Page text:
AYSO Area 4U
Short Side Information

U-6 rules | U-8 rules | U-10 rules

Reprinted off of the national AYSO from INPLAY by Dave Cooper, a former RC (Regional Commissioner) and AD.


Many regions are reluctant to try short-sided games. Yes, it may take a few more volunteers to run the program. And yes, it might take a little more equipment. But it may not. And even if it does, once you try it, you'll find the rewards are worth it.

One region I know of was reluctant. But because AYSO National was recommending short-sided games, folks there decided to give it a try. Now they'll never go back. The coaches like it. The parents like it. And best of all, the kids like it!

One other thing: The region found it easier to recruit coaches with short-sided games. They actually had more people sign up than they needed. Sure, you still run into the die-hard saying, "A real soccer team is one with 11 players on the field." Well, that may be true in the pros, but we're talking about kids playing for fun, here. (And even in the pros, FIFA sanctions five-a-side tournaments.)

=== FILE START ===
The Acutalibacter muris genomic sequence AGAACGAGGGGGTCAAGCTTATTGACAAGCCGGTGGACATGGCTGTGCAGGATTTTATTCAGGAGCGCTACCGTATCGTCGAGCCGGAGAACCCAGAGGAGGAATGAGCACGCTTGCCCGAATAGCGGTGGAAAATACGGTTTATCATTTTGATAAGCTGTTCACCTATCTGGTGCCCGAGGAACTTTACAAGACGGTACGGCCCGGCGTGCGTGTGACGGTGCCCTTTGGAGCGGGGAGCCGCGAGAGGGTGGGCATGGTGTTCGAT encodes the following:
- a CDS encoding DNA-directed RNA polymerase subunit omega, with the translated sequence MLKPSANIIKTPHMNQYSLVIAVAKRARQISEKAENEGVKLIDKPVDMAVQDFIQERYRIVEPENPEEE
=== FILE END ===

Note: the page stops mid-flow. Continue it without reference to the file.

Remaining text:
Kids simply have more fun with short-sided games. They have more time on the ball, in practices as well as in games. And the coach has fewer kids to teach, so the kids get more coaching.

This all makes it more fun for everyone. And isn't that what AYSO is all about? Do you need more coaches with short-sided games? Maybe. But with 15 kids on a team, you may need one or two assistant coaches to help at practice. If a coach has only seven kids on a team, it could be you don't need assistants at all. Now those "assistants" might be head coaches for other teams. Most coaches really enjoy working with the smaller groups.

Of course, if you really do need more coaches, there will be additional expenses: more people to train, more coach shirts (if you provide them)... But these are minor costs compared to the benefits.

Do you need more equipment with short-sided games? Maybe. One region's equipment director said he gives each coach a game ball, so with short-sided teams he'd need more soccer balls. But there are alternatives to that approach. Give the ball to the referee. Most regions have fewer refs than coaches. Some could give each ref one of each size ball, and still use fewer than they already give to coaches.

Another idea is to use "field boxes." These are set up at each field with balls and other equipment needed for games. This can save a region even more. By the way, you can try these ideas even if you don't go to short-sided games. Before saying "It won't work in my region," give it some thought. Look at the benefits. Think about how you can make it work. Then give it a chance. I bet your volunteers will like it. I guarantee the kids will.